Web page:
6 Ways to Pray the Hymnal

An enriching practice that can express the deepest and highest longings of your heart

Posted in , Oct 24, 2014

Hymnal text

Hymns and hymnals are disappearing from many churches nowadays. But hymns will always be an integral, daily part of my life due to my habit of using the hymnal as an aid to prayer.

Praying the hymnal is simple. It takes no practice and little preparation, yet it’s a singularly enriching practice. It will help you pray when you don’t know what to pray. It will help you express the deepest and highest longings of your heart in ways you may never have experienced otherwise.

It will fill your praying with rich phrases and stunning verses until, eventually, your memory will overflow with the lofty lyrics of history’s finest poets even when you’re not reading from the printed page.

Just a few simple suggestions will get you started in the practice of praying the hymnal:

1.  Speak the hymn instead of singing it, especially at first.
Resist the temptation to sing. It may be hard at first if you know the hymn, but speaking it helps it become more of a prayer than a piece of music. And many fine hymns you’ve never sung can be added to your prayer repertoire, since not knowing the melody may actually be an advantage.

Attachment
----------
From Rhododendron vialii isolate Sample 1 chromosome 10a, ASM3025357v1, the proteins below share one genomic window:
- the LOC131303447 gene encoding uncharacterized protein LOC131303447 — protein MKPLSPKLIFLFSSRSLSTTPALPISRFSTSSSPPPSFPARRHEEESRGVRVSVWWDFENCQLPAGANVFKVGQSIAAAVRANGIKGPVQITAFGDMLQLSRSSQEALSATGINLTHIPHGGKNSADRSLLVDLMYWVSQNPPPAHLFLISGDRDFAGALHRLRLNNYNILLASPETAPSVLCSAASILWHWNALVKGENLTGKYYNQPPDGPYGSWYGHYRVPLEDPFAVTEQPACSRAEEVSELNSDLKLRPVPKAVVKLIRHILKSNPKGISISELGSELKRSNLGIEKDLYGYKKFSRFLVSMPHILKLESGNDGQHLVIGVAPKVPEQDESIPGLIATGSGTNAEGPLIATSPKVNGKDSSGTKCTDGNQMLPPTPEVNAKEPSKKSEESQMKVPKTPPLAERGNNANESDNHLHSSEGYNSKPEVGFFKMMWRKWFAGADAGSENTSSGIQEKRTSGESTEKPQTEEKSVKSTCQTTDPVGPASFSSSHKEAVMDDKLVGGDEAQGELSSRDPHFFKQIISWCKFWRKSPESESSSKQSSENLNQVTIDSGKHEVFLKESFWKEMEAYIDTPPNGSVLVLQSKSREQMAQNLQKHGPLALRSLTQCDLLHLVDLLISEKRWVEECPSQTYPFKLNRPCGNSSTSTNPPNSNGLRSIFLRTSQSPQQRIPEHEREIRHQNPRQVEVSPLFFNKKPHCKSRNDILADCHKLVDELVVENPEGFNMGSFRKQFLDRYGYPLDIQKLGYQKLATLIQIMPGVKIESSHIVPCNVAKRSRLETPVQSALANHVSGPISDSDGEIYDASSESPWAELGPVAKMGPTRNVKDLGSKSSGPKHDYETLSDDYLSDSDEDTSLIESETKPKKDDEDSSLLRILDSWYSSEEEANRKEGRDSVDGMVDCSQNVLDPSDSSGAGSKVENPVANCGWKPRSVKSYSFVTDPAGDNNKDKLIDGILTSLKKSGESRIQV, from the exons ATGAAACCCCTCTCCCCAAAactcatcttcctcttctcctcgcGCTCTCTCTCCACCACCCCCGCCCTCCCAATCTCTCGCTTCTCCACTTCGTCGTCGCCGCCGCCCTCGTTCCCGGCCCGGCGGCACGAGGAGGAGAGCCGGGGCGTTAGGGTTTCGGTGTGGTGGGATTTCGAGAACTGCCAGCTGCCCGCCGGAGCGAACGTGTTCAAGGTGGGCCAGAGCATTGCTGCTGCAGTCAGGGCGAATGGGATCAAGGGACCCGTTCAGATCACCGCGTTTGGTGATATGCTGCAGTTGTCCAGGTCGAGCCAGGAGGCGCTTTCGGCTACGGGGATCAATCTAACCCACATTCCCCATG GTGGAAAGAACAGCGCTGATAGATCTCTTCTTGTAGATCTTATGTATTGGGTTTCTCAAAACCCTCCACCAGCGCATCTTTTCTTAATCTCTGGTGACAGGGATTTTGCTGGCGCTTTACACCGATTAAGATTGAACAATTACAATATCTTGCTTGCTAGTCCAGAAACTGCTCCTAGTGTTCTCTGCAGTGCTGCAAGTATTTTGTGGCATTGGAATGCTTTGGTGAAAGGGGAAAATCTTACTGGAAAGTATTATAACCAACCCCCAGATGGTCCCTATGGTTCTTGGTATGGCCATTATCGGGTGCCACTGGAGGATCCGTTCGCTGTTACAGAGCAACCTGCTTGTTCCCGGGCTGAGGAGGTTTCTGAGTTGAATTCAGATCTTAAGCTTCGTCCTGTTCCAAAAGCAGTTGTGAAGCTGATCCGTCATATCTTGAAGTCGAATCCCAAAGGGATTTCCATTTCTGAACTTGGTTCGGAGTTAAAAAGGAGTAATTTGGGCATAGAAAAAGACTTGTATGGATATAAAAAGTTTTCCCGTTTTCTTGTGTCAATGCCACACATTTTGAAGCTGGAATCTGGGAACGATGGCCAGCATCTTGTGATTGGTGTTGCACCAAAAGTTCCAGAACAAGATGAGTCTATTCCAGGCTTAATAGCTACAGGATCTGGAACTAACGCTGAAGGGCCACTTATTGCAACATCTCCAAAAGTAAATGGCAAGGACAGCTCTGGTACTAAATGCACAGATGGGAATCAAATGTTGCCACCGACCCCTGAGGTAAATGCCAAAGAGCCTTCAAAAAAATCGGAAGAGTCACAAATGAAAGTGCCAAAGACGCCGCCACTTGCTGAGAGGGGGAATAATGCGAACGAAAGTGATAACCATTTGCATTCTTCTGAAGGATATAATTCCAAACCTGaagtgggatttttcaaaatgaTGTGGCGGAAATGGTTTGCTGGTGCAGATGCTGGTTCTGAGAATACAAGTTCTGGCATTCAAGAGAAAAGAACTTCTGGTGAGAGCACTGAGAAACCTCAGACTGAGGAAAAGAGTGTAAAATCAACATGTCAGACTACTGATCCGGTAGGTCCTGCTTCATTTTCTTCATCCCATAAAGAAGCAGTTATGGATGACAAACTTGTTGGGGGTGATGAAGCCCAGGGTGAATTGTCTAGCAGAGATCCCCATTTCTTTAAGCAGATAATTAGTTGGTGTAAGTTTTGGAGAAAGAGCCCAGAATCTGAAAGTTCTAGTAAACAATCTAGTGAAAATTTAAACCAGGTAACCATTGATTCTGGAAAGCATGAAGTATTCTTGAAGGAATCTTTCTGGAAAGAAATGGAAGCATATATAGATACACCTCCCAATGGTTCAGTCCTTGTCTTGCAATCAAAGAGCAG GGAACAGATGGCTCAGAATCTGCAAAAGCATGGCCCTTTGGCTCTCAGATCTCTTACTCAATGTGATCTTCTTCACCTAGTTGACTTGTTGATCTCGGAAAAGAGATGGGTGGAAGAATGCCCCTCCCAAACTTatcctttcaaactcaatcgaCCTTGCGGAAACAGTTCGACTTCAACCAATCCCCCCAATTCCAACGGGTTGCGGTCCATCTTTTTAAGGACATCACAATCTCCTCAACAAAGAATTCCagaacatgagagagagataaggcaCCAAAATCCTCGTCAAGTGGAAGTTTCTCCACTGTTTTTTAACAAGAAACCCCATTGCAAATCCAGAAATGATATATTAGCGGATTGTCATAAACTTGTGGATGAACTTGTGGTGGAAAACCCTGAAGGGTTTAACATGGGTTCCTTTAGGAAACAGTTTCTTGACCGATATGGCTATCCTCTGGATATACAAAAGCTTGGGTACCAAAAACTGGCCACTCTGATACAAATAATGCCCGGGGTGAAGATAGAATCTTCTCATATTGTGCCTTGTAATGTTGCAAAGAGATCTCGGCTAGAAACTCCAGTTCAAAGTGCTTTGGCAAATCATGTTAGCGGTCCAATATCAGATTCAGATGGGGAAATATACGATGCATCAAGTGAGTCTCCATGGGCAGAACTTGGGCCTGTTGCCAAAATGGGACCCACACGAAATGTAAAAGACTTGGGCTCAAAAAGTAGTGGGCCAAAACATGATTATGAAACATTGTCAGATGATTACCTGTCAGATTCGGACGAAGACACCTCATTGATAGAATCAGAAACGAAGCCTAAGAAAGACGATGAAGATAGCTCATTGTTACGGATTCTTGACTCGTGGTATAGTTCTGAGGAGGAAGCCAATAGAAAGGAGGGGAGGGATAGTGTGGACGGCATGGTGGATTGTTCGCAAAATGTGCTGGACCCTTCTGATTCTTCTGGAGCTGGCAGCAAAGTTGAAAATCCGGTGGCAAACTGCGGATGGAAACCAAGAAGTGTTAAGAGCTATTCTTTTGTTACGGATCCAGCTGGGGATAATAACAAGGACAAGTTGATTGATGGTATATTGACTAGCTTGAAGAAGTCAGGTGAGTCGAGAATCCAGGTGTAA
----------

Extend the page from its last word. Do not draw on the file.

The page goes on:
2.  Choose hymns that are prayers themselves, hymns that speak directly to God.
Not all hymns are prayers, of course. Some teach, some testify, some inspire. But hymns that are written as prayers (“Have Thine Own Way,” “O Love That Wilt Not Let Me Go” and “Take My Life and Let It Be”) need no revision or adaptation.

3.  Adapt the hymn’s wording to make it more personal or applicable to you.
Change the “thees” and “thines” of some hymns to “you” and “yours,” and (maybe) corporate language (“our” and “us”) to singular (“my” and “me”).

4.  Focus your heart and mind on what the hymn is saying.
Some people struggle to sincerely pray written words because they have trouble turning words on a page into the prayer of their hearts. It does take concentration but forget the line breaks and rhymes and focus on what the words are saying.

5.  Feel free to amplify or meditate on specific lines or words in the hymn.
Praying a hymn can be just the beginning of prayer if you give yourself permission to dig deeper into the sentiment the hymn has helped you express. 

6.  Pay special attention to hymns that rephrase Scripture.
Many hymns are based on Scripture, but some are Scripture in verse: “The King of Love My Shepherd Is” (Psalm 23), “As Pants the Hart for Cooling Streams” (Psalm 42), and “Bless the Lord, O My Soul” (Psalm 103:1), to name a few.

Add your own flourishes to these suggestions and your praying will soon be music to God’s ears.

View Comments